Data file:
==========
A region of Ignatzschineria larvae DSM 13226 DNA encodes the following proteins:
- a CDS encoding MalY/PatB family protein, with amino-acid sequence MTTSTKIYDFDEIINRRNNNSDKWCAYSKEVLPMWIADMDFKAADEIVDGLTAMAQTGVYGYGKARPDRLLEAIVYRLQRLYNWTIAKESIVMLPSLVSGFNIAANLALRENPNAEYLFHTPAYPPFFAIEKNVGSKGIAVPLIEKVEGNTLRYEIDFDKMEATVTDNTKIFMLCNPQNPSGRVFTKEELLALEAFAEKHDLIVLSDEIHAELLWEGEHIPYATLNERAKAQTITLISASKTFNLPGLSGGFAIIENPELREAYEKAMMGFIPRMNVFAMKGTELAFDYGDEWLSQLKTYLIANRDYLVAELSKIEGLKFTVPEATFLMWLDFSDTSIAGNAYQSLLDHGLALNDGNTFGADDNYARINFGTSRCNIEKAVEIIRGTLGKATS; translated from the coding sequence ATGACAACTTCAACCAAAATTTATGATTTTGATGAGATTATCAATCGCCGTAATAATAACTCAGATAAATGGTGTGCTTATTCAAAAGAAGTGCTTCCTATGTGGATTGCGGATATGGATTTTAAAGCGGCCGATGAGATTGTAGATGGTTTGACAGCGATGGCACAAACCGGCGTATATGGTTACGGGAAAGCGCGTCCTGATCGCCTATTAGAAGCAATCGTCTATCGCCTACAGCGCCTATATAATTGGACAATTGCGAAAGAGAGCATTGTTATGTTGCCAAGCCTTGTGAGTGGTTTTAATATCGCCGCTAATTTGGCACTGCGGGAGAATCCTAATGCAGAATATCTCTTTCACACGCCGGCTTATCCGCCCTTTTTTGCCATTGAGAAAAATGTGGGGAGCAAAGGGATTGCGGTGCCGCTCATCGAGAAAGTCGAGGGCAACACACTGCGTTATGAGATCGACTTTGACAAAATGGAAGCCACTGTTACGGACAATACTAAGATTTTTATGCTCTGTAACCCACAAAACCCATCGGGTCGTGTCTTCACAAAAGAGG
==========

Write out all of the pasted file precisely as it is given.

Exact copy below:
A region of Ignatzschineria larvae DSM 13226 DNA encodes the following proteins:
- a CDS encoding MalY/PatB family protein, with amino-acid sequence MTTSTKIYDFDEIINRRNNNSDKWCAYSKEVLPMWIADMDFKAADEIVDGLTAMAQTGVYGYGKARPDRLLEAIVYRLQRLYNWTIAKESIVMLPSLVSGFNIAANLALRENPNAEYLFHTPAYPPFFAIEKNVGSKGIAVPLIEKVEGNTLRYEIDFDKMEATVTDNTKIFMLCNPQNPSGRVFTKEELLALEAFAEKHDLIVLSDEIHAELLWEGEHIPYATLNERAKAQTITLISASKTFNLPGLSGGFAIIENPELREAYEKAMMGFIPRMNVFAMKGTELAFDYGDEWLSQLKTYLIANRDYLVAELSKIEGLKFTVPEATFLMWLDFSDTSIAGNAYQSLLDHGLALNDGNTFGADDNYARINFGTSRCNIEKAVEIIRGTLGKATS; translated from the coding sequence ATGACAACTTCAACCAAAATTTATGATTTTGATGAGATTATCAATCGCCGTAATAATAACTCAGATAAATGGTGTGCTTATTCAAAAGAAGTGCTTCCTATGTGGATTGCGGATATGGATTTTAAAGCGGCCGATGAGATTGTAGATGGTTTGACAGCGATGGCACAAACCGGCGTATATGGTTACGGGAAAGCGCGTCCTGATCGCCTATTAGAAGCAATCGTCTATCGCCTACAGCGCCTATATAATTGGACAATTGCGAAAGAGAGCATTGTTATGTTGCCAAGCCTTGTGAGTGGTTTTAATATCGCCGCTAATTTGGCACTGCGGGAGAATCCTAATGCAGAATATCTCTTTCACACGCCGGCTTATCCGCCCTTTTTTGCCATTGAGAAAAATGTGGGGAGCAAAGGGATTGCGGTGCCGCTCATCGAGAAAGTCGAGGGCAACACACTGCGTTATGAGATCGACTTTGACAAAATGGAAGCCACTGTTACGGACAATACTAAGATTTTTATGCTCTGTAACCCACAAAACCCATCGGGTCGTGTCTTCACAAAAGAGG